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Customizing the Parameters UI

The SDK provides a set of annotations used for customizing many aspects of the UI and UX.


Specifies a custom label for an element or field to be used in the UI.


Sometimes it is helpful to provide a simple example with the values a parameter can take.

private String port;

That parameter will be rendered as:



@Summary is for a short description of the purpose of a parameter.

For example, this description can be used in Design Center as the text to be displayed while hovering over the parameter:

@Optional(defaultValue = "SECONDS")
@Summary("Time unit to be used in the Connection Timeout")
private TimeUnit connectionTimeoutUnit;

That parameter will be rendered like this:

Summary tooltip


This annotation enables you to configure these settings:

  • A relative order within the group in which the parameter is defined. The value is relative in the sense that the element with order 10 is above one with value 25.

  • A tab, which is a graphical way to group parameters together. This attribute specifies the name of the tab in which the parameter should be displayed. It uses a default of "General" is no name is specified. To display more than one parameter or field in the same the tab, the value for the tab should be the same for all of them.

In the following example, foo and bar will be grouped into the same tab named Advanced, while foobar will be the only parameter in the default tab.

@Placement(order = 1, tab="Advanced")
private String foo;

@Placement(order = 2, tab="Advanced")
private String bar;

private String foobar;

foo and bar parameters will be rendered in a new tab "Advanced" like this:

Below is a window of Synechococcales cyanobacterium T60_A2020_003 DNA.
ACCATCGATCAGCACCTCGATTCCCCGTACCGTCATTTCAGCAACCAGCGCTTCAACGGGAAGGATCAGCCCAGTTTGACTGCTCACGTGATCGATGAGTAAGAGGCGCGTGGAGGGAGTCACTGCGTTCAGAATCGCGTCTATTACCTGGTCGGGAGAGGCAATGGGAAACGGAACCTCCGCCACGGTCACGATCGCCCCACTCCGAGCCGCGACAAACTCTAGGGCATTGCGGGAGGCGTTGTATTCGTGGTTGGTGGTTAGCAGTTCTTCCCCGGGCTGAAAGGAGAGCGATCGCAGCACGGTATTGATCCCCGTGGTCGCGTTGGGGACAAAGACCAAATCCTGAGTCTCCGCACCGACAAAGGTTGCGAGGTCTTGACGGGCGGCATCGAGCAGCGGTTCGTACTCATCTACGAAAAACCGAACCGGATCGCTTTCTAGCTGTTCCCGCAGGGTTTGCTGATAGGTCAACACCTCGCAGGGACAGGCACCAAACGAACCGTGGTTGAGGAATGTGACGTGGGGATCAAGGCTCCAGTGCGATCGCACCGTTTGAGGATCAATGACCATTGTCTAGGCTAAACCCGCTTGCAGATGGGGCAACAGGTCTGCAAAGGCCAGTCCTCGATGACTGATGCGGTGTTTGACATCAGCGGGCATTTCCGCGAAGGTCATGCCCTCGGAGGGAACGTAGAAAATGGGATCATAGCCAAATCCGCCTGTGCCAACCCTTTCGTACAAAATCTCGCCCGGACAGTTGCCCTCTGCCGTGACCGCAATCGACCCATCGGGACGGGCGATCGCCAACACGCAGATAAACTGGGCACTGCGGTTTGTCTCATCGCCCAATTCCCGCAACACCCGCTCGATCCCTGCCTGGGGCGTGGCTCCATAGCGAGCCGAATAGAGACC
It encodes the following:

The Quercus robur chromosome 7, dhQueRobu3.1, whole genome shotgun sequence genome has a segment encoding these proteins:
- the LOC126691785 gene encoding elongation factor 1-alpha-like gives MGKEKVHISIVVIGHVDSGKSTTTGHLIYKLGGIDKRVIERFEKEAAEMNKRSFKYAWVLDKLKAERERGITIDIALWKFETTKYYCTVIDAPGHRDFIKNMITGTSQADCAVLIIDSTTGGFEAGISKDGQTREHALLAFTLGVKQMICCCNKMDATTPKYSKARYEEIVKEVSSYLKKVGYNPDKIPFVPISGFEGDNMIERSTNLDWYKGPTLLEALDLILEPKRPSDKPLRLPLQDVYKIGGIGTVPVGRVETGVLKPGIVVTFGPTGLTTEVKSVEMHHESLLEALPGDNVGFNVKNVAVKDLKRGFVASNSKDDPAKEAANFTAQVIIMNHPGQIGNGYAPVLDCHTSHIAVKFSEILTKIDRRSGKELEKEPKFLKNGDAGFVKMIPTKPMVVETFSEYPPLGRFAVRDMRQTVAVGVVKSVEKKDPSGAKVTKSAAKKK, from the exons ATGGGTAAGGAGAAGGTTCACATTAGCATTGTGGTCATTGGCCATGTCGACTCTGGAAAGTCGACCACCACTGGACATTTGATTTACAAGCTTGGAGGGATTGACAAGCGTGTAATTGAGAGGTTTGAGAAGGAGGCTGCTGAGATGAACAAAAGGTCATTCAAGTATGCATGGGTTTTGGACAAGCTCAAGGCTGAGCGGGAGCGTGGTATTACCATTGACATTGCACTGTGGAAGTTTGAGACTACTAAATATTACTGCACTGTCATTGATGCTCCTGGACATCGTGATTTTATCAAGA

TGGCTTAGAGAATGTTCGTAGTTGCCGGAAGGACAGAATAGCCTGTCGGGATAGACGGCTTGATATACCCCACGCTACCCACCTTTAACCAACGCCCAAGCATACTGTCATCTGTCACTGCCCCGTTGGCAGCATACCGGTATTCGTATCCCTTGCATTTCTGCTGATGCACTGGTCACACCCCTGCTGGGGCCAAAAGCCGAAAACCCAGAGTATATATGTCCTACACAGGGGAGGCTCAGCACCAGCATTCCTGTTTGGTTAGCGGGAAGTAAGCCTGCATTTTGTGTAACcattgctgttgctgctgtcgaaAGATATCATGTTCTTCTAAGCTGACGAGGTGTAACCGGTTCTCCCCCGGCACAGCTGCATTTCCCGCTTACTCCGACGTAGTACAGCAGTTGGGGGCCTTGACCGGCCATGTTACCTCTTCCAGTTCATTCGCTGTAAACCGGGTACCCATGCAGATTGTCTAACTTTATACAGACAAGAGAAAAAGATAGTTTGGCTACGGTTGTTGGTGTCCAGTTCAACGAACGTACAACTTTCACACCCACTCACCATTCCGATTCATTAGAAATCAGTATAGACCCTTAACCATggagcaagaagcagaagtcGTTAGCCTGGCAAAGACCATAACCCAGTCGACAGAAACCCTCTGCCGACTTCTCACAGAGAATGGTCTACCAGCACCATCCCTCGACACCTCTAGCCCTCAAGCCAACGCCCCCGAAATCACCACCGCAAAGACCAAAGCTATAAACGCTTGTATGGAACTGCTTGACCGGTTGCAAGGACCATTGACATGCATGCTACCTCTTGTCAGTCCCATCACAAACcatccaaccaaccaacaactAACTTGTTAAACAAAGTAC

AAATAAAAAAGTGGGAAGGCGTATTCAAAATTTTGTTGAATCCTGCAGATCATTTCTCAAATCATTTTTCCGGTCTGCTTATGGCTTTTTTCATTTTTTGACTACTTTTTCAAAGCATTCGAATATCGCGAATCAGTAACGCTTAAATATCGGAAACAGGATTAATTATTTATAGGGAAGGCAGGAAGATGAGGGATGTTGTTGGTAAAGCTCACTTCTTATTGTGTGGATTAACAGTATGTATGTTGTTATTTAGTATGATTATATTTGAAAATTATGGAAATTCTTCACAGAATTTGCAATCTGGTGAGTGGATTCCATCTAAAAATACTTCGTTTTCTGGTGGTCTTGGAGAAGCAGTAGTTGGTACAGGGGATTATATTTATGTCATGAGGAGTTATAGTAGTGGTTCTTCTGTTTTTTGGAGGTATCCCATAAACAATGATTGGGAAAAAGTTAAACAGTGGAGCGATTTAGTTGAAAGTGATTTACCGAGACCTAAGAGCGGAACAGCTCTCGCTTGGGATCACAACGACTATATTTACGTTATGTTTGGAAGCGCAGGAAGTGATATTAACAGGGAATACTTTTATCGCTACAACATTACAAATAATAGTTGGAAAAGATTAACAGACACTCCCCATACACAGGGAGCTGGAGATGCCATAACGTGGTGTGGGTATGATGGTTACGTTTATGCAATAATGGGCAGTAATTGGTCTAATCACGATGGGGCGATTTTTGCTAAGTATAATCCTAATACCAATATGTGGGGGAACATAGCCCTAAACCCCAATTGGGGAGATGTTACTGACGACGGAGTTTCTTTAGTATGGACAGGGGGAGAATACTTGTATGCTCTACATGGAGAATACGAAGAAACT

Indicates that a parameter supports a multi-line string input in the UI. This annotation also affects the DSL, making the annotated parameter a child element with the text as the content of the element.

Note that this annotation should only be used in parameters of String type.

@DisplayName("SQL Query Text")
private String sql;

In Design Center, the @Text will be rendered like this:

Text large input

@Text also affects the DSL of the element that contains the parameter. using it creates a child element that accepts CDATA content. For example, assume that you have this operation:

public void execute(String message) { ... }

The DSL for the operation above looks like this:

<example:execute message="This is a pretty inline message!"/>

This example annotates the message operation parameter with @Text:

public void execute(@Text String message) { ... }

So the corresponding DSL looks like this:

       <![CDATA[ This is a pretty CDATA message! ]]>


Marks a parameter as a path to either a file or a directory. This parameter will be displayed in the UI as a file-picker field.

Note that this annotation should only be used in parameters of String type.

This annotation carries information about:

  • type: Whether the path points to a directory, a file, or any of those.

  • acceptsUrls: Whether the path parameter supports URLs.

  • acceptedFileExtensions: A list of file extensions this parameter can handle.

This example accepts a .txt resource that can be remote:

@Path(type = FILE, acceptedFileExtensions = "txt", acceptsUrls = true)
private String resourcePath;


Indicates that the parameter needs to be masked when it is populated from the UI.

Note that this annotation should only be used in parameters of String type.

Password input
Figure 1. Example in the UI

Putting It All Together

This example uses features explained above:

@Placement(order = 3, tab="Additional information")
@Example("My name is Max the Mule and I love MuleSoft!")
@DisplayName("User biography")
@Summary("Information related to the user\'s life")
private String biography;


Available since version 1.1

Indicates that a parameter is a reference to a class name.

Note that this annotation should only be used in parameters of String type.

Besides hinting to the tooling that the parameter is a class, it also allows you to specify restrictions on the classes that can be referenced. It can indicate that the assigned values must extend or implement (extendsOrImplements) specific classes or interfaces.

Consider a Database connector that requires the end user to provide the class name of the JDBC Driver to be used, for example:

@ClassValue(extendsOrImplements = "java.sql.Driver")
private String driverClassName;

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